Curriculum Development: Catalytic Listening Meeting #1

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On January 27, 2016 Creating the Future’s Faculty Team met to begin crafting the second course in our new curriculum – Catalytic Listening. And as we do with everything at Creating the Future, we are using the framework of Catalytic Strategy to develop that program!

What will learning / teaching Catalytic Listening make possible? For whom?
We began by listing the “for whoms”:

  • Participants in the class
  • Instructors
  • The ripples of people those participants and instructors encounter
  • Accomplishing Creating the Future’s mission – to see that people everywhere around the world are bringing out the best in each other through the questions they ask

Here is just some of what the group came up with as the highest potential outcomes for the participants in this class, as well as the ripples of people they will encounter:

People would feel respected. They would feel listened to, appreciated, welcomed (vs judged).

They would feel strength, confidence – seeing that they have wisdom within themselves. Catalytic Thinking helps people identify strengths and wisdom they didn’t know they had. They see the path open in front of them, giving them hope.

What learning Catalytic Listening makes possible is “presence” – giving attention to the moment. That results in people feeling safe, feeling seen and heard at a deeper level, feeling fully alive, connected.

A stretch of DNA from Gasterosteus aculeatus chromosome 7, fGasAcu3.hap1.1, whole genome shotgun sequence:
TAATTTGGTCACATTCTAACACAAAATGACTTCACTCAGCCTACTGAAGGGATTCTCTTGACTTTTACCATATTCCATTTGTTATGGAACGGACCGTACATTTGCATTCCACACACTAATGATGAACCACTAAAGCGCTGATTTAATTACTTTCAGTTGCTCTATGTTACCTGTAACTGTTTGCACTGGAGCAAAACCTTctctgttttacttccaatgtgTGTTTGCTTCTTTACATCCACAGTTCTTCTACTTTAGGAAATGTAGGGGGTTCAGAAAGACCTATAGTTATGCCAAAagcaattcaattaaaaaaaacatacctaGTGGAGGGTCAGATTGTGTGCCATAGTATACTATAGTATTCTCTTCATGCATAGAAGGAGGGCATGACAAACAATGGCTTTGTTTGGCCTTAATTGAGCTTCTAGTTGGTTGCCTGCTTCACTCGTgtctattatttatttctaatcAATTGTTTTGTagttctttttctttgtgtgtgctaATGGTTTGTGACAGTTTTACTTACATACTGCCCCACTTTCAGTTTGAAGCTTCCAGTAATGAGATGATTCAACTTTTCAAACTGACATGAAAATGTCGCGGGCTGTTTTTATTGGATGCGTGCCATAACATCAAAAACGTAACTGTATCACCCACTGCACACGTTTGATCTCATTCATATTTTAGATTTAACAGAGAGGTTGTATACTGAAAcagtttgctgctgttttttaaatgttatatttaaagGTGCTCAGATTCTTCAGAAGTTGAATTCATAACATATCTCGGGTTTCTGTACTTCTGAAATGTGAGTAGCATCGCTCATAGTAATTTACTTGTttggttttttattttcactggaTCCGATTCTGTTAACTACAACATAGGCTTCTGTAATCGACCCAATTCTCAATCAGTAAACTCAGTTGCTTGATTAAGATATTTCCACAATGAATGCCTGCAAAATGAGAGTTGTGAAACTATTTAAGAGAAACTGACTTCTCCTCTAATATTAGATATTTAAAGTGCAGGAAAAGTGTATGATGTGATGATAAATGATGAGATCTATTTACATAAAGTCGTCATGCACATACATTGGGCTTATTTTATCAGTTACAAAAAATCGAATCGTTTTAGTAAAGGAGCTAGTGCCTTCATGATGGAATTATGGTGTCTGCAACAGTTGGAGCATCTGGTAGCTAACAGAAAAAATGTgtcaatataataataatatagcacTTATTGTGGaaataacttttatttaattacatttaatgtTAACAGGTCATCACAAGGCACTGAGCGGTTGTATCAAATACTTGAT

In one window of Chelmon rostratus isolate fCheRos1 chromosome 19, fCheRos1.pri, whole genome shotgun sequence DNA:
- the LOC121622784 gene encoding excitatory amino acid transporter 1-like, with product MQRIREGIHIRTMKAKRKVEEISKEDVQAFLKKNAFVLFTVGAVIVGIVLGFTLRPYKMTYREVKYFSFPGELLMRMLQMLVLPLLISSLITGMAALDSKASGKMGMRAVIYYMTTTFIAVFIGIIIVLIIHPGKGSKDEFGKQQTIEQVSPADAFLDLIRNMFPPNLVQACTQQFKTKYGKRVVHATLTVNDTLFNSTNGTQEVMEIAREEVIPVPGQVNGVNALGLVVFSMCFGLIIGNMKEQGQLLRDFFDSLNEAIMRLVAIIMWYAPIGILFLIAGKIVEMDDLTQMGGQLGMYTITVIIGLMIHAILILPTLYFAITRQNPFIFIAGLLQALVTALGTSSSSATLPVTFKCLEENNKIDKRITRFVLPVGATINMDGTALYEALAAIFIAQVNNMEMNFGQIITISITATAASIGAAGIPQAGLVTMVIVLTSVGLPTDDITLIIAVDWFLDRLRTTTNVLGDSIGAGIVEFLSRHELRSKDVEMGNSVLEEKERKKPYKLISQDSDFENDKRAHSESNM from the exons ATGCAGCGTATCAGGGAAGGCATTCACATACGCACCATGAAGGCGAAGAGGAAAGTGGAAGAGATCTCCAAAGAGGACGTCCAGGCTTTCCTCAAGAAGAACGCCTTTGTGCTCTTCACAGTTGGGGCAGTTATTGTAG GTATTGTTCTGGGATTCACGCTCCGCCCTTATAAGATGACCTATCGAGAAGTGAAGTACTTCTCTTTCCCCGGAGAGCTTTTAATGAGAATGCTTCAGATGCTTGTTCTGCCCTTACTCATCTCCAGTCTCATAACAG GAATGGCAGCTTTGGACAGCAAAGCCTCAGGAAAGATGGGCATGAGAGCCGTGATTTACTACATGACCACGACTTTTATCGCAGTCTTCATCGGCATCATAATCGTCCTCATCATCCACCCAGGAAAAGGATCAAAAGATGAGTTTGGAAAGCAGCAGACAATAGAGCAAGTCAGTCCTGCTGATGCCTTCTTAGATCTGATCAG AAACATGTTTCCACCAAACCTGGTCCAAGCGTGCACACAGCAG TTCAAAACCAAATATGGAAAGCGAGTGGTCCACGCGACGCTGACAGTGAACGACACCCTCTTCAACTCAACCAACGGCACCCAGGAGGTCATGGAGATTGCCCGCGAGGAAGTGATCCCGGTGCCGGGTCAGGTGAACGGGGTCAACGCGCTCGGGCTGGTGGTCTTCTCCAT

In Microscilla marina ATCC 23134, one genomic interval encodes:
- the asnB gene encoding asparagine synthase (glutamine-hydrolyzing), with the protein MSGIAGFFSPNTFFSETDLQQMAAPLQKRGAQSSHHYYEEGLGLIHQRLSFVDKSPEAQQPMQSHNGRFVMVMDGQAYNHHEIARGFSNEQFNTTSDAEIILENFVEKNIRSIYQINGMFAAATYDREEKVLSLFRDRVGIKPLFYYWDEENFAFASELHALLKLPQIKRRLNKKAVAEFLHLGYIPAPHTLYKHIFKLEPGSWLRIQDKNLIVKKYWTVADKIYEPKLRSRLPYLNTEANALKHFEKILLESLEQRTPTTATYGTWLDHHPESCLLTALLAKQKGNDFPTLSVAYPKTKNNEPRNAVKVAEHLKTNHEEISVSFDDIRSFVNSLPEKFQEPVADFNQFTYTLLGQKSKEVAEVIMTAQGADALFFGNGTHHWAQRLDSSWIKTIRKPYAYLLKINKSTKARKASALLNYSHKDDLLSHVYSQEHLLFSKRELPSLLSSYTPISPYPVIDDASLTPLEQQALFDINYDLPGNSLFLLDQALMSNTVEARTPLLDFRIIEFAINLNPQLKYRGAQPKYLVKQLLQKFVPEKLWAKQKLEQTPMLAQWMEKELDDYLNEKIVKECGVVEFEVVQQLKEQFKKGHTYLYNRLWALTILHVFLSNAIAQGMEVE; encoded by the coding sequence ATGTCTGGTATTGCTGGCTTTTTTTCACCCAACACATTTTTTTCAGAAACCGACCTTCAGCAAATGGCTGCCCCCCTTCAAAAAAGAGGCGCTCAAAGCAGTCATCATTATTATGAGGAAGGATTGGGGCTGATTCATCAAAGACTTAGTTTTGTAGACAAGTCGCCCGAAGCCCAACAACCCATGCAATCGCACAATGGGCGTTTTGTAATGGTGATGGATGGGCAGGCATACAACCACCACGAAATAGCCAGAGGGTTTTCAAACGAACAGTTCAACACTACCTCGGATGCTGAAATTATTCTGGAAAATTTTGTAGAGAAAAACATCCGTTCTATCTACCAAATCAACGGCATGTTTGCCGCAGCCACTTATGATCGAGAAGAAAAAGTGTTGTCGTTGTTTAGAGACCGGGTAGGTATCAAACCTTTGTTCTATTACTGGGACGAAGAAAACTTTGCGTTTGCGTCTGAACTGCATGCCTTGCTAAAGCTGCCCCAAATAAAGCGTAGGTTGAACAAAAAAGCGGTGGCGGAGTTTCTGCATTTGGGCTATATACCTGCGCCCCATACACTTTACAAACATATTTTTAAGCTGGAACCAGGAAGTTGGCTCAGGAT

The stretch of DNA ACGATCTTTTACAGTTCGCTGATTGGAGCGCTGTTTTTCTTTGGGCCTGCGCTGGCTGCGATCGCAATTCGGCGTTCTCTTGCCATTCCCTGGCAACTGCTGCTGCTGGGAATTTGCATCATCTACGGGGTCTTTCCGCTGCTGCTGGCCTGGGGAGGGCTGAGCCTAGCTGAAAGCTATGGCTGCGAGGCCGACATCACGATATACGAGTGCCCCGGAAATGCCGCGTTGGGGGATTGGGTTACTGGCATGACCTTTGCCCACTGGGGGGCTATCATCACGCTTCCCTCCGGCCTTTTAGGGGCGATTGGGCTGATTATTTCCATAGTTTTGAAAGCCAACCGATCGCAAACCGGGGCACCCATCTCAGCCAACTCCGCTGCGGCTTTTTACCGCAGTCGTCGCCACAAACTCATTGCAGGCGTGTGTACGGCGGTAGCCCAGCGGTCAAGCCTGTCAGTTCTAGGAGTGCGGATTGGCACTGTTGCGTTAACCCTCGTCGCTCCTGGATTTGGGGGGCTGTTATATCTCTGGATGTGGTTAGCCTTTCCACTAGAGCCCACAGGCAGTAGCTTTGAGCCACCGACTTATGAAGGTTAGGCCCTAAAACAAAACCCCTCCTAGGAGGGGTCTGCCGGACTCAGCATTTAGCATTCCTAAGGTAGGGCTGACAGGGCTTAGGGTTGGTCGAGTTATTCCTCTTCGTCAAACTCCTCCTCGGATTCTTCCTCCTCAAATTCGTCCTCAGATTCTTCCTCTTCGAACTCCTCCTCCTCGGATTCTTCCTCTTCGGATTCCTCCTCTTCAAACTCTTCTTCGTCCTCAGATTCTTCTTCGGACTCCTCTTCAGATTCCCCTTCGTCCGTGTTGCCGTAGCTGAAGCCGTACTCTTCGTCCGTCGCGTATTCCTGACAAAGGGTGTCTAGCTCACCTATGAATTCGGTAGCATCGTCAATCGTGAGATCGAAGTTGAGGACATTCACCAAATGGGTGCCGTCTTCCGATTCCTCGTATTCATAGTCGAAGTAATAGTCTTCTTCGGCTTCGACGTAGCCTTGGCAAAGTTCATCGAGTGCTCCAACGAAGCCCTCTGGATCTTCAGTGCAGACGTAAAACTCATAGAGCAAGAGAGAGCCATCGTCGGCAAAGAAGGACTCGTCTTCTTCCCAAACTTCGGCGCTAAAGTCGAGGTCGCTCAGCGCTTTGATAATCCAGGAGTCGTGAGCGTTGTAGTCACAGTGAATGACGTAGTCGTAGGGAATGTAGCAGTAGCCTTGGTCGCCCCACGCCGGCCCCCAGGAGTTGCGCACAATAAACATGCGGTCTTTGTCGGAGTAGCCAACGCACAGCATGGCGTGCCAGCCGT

Catalytic Listening results in people receiving the energy to choose, to take action. It makes the path feel doable.

Learning Catalytic Listening creates shifts in our perceptions of ourselves. Through the reflecting back that is part of the practice, that lens of potential changes how someone sees themselves. Listening back in this way honors that person.

It creates empathy, giving the asker / listener a reliable framework for effectively expressing their compassion and empathy (vs. giving advice, which comes from a place of compassion and empathy, but often is not received as such). It changes the lens of the asker / listener to a lens that is optimistic, positive, nurturing, respectful, engaged.

And that transforms not only the person who is being asked and listened to – it transforms the asker / listener! It changes their thoughts about themselves, moving away from having to be the expert, and instead holding the space for new thinking to emerge.

There is something generous about Catalytic Listening. Asking / listening in this way is a gift we’re giving each other, creating a continual loop of the good energy of the people in the conversation.

Learning about Catalytic Listening is about significance – a sense of seeing the significance of the other person, the significance of the moment. It is a sense of renewal, seeing things anew from someone else’s perspective.

Catalytic Listening has links to various counseling methodologies (e.g. motivational interviewing), which focus on asking, “What will your life look like when it’s good?” Nancy Iannone noted that she infuses Catalytic Listening into her counseling work, and that just this past week one of her counseling clients shared at the end of their first session, “I was afraid I’d be judged for the choises I’d made. Instead I feel accepted and encouraged.”

Catalytic Listening is not about the wisdom of the asker / listener. It says of the person who is seeking advice, “This is YOURS. This is about the person you want to be.”

Learning Catalytic Listening helps people feel honored, accepted, respected, lifted up, capable. When one feels heard in this way, it is tranformative.